This article originally appeared in the Shakopee Valley News.
A few months ago there was a gathering of pastors and church staff from Shakopee and Scott County together with local governmental officials. I was very excited to attend this meeting and was curious to see where the discussion went. In my relatively short time as a pastor I had not yet had significant meetings with local government officials. It’s not surprising to me that other pastors and churches think often of the issues that bring the intersection of faith and politics into light. All joking aside, it is indeed important to talk about religion and politics. Why not talk about both at the same time? In so doing, I heard a statement that is the best advice for churches, and individuals within churches, that are considering how to be involved in their community.
We began our meeting with a few presentations from the county officials. They informed us on the status of various projects in the county and also gave their perspective on how they thought churches, pastors, and individual parishioners can get involved. In a similar way, city officials presented the same kind of material, but from a city perspective. The sum total of these presentations was clear: despite the fact that we live in a generally affluent area, there are many, many needs in our community.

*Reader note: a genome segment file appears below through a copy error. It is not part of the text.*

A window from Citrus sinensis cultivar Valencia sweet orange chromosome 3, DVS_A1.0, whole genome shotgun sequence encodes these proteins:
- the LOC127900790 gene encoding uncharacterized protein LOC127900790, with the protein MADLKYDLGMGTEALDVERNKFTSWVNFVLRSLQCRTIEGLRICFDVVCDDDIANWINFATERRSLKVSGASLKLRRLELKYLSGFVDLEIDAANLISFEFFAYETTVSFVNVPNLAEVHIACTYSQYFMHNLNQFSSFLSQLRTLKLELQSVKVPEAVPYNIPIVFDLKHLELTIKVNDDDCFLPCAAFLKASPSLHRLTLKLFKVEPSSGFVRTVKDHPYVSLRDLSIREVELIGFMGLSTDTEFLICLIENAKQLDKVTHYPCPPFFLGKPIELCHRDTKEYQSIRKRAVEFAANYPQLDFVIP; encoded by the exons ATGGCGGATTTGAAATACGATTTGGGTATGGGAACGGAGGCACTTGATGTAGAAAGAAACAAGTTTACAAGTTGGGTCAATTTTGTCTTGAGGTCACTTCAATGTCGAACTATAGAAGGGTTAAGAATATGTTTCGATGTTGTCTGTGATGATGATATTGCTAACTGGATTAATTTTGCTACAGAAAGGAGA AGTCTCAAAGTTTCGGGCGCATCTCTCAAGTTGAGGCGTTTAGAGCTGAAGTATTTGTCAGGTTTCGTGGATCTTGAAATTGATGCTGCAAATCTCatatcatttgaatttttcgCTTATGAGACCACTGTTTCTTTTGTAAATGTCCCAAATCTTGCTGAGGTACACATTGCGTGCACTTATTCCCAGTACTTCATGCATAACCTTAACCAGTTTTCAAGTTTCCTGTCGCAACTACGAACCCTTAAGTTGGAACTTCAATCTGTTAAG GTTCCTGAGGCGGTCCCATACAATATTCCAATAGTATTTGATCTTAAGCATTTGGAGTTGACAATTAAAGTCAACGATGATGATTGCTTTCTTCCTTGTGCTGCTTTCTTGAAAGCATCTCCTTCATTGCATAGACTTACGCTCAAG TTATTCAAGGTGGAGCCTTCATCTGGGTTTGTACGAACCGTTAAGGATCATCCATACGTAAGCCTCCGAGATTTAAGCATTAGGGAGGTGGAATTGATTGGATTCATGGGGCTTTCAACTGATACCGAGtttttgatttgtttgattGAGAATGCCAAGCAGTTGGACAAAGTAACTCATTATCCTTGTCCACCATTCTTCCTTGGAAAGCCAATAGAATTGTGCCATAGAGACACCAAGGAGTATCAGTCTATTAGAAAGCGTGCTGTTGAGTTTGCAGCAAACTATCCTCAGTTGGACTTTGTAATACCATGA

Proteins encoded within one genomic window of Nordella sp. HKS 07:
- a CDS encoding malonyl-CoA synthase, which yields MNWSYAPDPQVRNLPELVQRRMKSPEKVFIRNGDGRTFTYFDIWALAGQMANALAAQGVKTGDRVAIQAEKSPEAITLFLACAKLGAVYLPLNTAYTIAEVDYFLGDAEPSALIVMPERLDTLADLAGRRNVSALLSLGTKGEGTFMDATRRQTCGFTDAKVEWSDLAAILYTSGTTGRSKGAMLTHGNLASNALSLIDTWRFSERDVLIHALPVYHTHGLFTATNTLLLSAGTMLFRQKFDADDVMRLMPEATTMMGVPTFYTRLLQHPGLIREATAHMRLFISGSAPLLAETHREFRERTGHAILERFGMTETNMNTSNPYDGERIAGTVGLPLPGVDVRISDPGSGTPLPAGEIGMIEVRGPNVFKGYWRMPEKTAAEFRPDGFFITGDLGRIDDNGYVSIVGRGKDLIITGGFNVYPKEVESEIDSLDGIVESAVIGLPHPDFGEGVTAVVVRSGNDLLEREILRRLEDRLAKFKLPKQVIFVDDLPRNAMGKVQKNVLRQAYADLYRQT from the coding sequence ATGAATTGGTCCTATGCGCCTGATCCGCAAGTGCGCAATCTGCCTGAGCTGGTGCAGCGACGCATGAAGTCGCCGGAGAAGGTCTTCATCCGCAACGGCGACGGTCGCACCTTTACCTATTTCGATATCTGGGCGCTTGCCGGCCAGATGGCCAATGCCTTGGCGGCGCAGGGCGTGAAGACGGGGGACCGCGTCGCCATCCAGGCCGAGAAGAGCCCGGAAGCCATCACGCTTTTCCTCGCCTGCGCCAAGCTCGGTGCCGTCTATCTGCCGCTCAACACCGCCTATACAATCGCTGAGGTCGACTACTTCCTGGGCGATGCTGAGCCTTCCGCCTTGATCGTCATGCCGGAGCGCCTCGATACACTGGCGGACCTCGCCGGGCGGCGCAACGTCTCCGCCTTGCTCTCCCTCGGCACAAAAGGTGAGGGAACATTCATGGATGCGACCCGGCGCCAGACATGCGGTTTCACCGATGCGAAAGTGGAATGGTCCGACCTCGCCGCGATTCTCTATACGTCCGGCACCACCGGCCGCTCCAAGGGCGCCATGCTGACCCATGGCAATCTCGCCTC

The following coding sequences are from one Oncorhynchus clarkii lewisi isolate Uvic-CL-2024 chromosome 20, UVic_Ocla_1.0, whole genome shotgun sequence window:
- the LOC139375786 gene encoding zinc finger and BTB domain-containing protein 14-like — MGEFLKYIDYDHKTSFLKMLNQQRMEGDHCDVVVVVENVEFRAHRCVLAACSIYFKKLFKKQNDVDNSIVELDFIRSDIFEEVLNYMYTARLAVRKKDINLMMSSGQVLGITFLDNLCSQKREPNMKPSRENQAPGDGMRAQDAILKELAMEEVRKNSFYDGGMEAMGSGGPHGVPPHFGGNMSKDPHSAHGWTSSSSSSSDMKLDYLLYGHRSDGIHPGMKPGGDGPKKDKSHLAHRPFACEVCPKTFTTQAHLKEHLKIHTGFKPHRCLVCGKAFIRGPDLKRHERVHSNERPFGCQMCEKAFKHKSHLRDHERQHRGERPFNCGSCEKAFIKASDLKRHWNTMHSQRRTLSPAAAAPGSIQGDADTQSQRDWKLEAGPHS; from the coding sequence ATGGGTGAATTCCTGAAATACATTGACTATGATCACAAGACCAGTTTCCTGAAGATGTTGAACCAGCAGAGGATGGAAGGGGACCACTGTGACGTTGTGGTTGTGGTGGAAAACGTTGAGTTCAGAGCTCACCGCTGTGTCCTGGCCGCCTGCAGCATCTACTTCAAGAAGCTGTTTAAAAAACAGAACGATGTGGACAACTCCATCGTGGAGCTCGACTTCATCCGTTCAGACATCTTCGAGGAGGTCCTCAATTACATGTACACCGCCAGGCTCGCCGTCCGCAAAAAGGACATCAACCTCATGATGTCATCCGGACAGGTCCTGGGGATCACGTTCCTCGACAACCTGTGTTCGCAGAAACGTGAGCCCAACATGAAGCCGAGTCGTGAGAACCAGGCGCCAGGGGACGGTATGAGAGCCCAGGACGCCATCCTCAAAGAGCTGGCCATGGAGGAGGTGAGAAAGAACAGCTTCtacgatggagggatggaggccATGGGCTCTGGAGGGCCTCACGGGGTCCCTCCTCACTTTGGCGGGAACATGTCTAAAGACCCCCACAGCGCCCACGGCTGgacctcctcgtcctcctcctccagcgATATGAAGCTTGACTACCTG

How can we as people of faith get involved in our community, city, or county? Without falling prey to “mission creep” and losing focus of what our mission is as churches, we can observe and begin to meet needs that arise. Though we can’t do everything or please everyone, we can begin to make a difference. A number of good ideas were given by the government officials at this meeting: participate in FISH, Families Moving Forward, and other similar groups that are meeting physical needs for people that are hurting. Other specific opportunities were given: communicate well between groups, offer transportation, become a mentor for youth, or provide foster care. We also had a very good discussion on mental health issues. Churches can be a network of loving support for those struggling with mental health issues, or, as was noted at this meeting, for the family members of those struggling with mental health issues. These are all very good ideas. And I’m sure there are more. But do you want to finally hear what I heard as the best advice given that day? The government officials that day encouraged us as pastors and church leaders to encourage our people to get involved and become engaged in an area or areas that matter most to them. Do you have a heart for the community? What, specifically, tugs at your heart? Do some research and plug in to that area. Every contribution makes a difference.
We ended our time by praying for each other. That time of prayer was one of the most moving times of prayer I’ve witnessed. I hope it meant a lot to the government officials to know that pastors and other church leaders are praying for them. They are often faced with criticisms and a barrage of requests. Though I don’t know where each of these governmental officials stands when it comes to faith, I trust they were encouraged by this time of prayer and meeting together. I know I was. After this meeting I decided to personally get involved in an area that is dear to my heart. Dear friend, what is your next move?